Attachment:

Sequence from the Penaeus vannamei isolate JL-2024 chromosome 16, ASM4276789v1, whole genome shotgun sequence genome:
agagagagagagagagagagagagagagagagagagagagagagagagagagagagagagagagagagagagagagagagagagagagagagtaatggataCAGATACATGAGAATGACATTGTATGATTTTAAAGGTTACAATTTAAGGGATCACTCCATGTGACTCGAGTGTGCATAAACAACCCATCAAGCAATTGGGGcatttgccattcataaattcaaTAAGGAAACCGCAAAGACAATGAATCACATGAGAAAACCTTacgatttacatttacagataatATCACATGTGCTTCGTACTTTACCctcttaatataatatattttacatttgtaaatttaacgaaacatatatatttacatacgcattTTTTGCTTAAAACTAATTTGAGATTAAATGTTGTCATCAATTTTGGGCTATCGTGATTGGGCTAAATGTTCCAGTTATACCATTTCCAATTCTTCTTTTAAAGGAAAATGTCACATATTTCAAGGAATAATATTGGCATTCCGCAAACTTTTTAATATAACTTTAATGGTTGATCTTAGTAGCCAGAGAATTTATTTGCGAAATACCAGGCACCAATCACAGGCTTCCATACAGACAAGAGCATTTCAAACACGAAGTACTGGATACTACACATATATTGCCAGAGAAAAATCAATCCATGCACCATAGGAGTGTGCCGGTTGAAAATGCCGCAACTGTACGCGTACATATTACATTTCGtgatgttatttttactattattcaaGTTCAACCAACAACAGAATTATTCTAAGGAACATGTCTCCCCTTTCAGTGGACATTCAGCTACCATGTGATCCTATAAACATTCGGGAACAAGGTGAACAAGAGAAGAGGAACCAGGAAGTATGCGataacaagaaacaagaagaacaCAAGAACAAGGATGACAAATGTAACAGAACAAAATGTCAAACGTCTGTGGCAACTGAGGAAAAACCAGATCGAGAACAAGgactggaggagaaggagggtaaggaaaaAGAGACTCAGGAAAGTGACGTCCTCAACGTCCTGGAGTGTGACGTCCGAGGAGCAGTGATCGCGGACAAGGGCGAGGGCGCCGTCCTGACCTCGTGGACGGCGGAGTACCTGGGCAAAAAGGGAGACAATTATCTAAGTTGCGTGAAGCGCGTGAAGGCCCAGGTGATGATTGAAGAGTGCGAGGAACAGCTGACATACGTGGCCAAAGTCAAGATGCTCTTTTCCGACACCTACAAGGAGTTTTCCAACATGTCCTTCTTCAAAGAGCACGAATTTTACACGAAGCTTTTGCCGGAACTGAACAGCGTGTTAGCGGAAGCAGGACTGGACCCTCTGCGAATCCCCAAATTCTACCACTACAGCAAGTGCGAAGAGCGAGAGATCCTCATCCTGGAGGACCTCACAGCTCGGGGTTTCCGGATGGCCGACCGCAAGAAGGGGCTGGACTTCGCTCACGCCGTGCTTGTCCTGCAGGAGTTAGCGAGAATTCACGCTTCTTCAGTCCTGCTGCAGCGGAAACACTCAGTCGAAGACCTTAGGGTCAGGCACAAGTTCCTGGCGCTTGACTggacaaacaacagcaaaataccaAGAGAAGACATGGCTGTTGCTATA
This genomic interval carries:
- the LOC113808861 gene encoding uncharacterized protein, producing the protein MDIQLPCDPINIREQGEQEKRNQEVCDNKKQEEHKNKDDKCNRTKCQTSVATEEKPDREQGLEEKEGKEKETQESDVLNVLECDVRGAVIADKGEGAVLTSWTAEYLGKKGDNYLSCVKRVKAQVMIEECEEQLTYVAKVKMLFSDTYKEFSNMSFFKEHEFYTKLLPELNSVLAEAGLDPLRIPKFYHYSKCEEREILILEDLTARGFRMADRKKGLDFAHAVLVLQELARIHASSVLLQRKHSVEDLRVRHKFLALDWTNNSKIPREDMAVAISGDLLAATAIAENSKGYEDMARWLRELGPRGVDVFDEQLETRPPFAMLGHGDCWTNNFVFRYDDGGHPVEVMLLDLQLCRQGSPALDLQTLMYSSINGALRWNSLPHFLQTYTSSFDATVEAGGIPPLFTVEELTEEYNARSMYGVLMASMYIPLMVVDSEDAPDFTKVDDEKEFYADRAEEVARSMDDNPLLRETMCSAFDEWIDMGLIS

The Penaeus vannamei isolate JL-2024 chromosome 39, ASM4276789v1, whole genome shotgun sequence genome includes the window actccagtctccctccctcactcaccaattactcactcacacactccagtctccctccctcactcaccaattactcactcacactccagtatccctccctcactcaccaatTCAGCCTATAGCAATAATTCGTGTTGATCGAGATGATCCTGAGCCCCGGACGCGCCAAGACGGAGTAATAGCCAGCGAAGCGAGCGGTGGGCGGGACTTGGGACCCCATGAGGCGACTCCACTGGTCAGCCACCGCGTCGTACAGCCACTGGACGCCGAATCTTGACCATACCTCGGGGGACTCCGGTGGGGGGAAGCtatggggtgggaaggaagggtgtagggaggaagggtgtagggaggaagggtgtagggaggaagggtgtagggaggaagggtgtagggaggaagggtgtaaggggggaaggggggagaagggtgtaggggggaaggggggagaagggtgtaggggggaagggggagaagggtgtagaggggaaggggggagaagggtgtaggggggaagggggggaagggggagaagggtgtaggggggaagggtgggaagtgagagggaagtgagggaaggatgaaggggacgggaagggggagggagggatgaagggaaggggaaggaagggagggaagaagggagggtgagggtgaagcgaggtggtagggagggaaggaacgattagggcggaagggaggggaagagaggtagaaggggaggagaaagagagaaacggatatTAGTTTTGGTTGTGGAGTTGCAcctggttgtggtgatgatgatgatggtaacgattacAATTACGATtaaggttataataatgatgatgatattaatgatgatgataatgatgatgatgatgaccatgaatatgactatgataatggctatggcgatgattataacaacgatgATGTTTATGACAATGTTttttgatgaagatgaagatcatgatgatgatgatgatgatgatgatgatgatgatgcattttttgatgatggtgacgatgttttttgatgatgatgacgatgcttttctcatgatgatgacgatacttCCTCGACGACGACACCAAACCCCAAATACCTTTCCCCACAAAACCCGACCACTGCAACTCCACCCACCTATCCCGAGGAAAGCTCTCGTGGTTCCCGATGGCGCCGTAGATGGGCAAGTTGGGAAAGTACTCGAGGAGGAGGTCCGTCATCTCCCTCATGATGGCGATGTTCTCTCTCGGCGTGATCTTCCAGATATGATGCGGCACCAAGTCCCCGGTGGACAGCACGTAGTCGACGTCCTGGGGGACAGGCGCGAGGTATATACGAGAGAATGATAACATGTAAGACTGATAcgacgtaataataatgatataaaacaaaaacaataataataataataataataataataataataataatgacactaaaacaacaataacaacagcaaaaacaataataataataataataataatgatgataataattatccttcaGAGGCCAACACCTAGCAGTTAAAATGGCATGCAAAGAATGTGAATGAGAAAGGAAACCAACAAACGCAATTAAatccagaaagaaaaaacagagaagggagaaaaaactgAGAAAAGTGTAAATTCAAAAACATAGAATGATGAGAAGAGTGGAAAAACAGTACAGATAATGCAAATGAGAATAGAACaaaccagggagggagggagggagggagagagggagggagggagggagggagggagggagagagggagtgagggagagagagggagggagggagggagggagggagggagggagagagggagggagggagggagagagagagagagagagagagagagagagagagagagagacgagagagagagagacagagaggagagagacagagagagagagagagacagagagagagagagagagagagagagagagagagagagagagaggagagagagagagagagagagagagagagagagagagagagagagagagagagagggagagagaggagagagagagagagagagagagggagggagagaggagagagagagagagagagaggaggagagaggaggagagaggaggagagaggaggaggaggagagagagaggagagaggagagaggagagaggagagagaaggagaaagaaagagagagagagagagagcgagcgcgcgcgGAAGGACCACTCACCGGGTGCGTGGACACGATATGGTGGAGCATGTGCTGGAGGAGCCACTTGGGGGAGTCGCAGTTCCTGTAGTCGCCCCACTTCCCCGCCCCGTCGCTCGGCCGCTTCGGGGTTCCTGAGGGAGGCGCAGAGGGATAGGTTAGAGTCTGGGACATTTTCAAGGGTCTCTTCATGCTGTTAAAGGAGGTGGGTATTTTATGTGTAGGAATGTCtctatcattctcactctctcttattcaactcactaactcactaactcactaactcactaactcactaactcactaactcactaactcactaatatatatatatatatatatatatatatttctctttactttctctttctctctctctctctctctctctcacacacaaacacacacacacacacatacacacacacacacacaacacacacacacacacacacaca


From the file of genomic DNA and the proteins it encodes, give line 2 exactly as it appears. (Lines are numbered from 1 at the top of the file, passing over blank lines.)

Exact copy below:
agagagagagagagagagagagagagagagagagagagagagagagagagagagagagagagagagagagagagagagagagagagagagagtaatggataCAGATACATGAGAATGACATTGTATGATTTTAAAGGTTACAATTTAAGGGATCACTCCATGTGACTCGAGTGTGCATAAACAACCCATCAAGCAATTGGGGcatttgccattcataaattcaaTAAGGAAACCGCAAAGACAATGAATCACATGAGAAAACCTTacgatttacatttacagataatATCACATGTGCTTCGTACTTTACCctcttaatataatatattttacatttgtaaatttaacgaaacatatatatttacatacgcattTTTTGCTTAAAACTAATTTGAGATTAAATGTTGTCATCAATTTTGGGCTATCGTGATTGGGCTAAATGTTCCAGTTATACCATTTCCAATTCTTCTTTTAAAGGAAAATGTCACATATTTCAAGGAATAATATTGGCATTCCGCAAACTTTTTAATATAACTTTAATGGTTGATCTTAGTAGCCAGAGAATTTATTTGCGAAATACCAGGCACCAATCACAGGCTTCCATACAGACAAGAGCATTTCAAACACGAAGTACTGGATACTACACATATATTGCCAGAGAAAAATCAATCCATGCACCATAGGAGTGTGCCGGTTGAAAATGCCGCAACTGTACGCGTACATATTACATTTCGtgatgttatttttactattattcaaGTTCAACCAACAACAGAATTATTCTAAGGAACATGTCTCCCCTTTCAGTGGACATTCAGCTACCATGTGATCCTATAAACATTCGGGAACAAGGTGAACAAGAGAAGAGGAACCAGGAAGTATGCGataacaagaaacaagaagaacaCAAGAACAAGGATGACAAATGTAACAGAACAAAATGTCAAACGTCTGTGGCAACTGAGGAAAAACCAGATCGAGAACAAGgactggaggagaaggagggtaaggaaaaAGAGACTCAGGAAAGTGACGTCCTCAACGTCCTGGAGTGTGACGTCCGAGGAGCAGTGATCGCGGACAAGGGCGAGGGCGCCGTCCTGACCTCGTGGACGGCGGAGTACCTGGGCAAAAAGGGAGACAATTATCTAAGTTGCGTGAAGCGCGTGAAGGCCCAGGTGATGATTGAAGAGTGCGAGGAACAGCTGACATACGTGGCCAAAGTCAAGATGCTCTTTTCCGACACCTACAAGGAGTTTTCCAACATGTCCTTCTTCAAAGAGCACGAATTTTACACGAAGCTTTTGCCGGAACTGAACAGCGTGTTAGCGGAAGCAGGACTGGACCCTCTGCGAATCCCCAAATTCTACCACTACAGCAAGTGCGAAGAGCGAGAGATCCTCATCCTGGAGGACCTCACAGCTCGGGGTTTCCGGATGGCCGACCGCAAGAAGGGGCTGGACTTCGCTCACGCCGTGCTTGTCCTGCAGGAGTTAGCGAGAATTCACGCTTCTTCAGTCCTGCTGCAGCGGAAACACTCAGTCGAAGACCTTAGGGTCAGGCACAAGTTCCTGGCGCTTGACTggacaaacaacagcaaaataccaAGAGAAGACATGGCTGTTGCTATA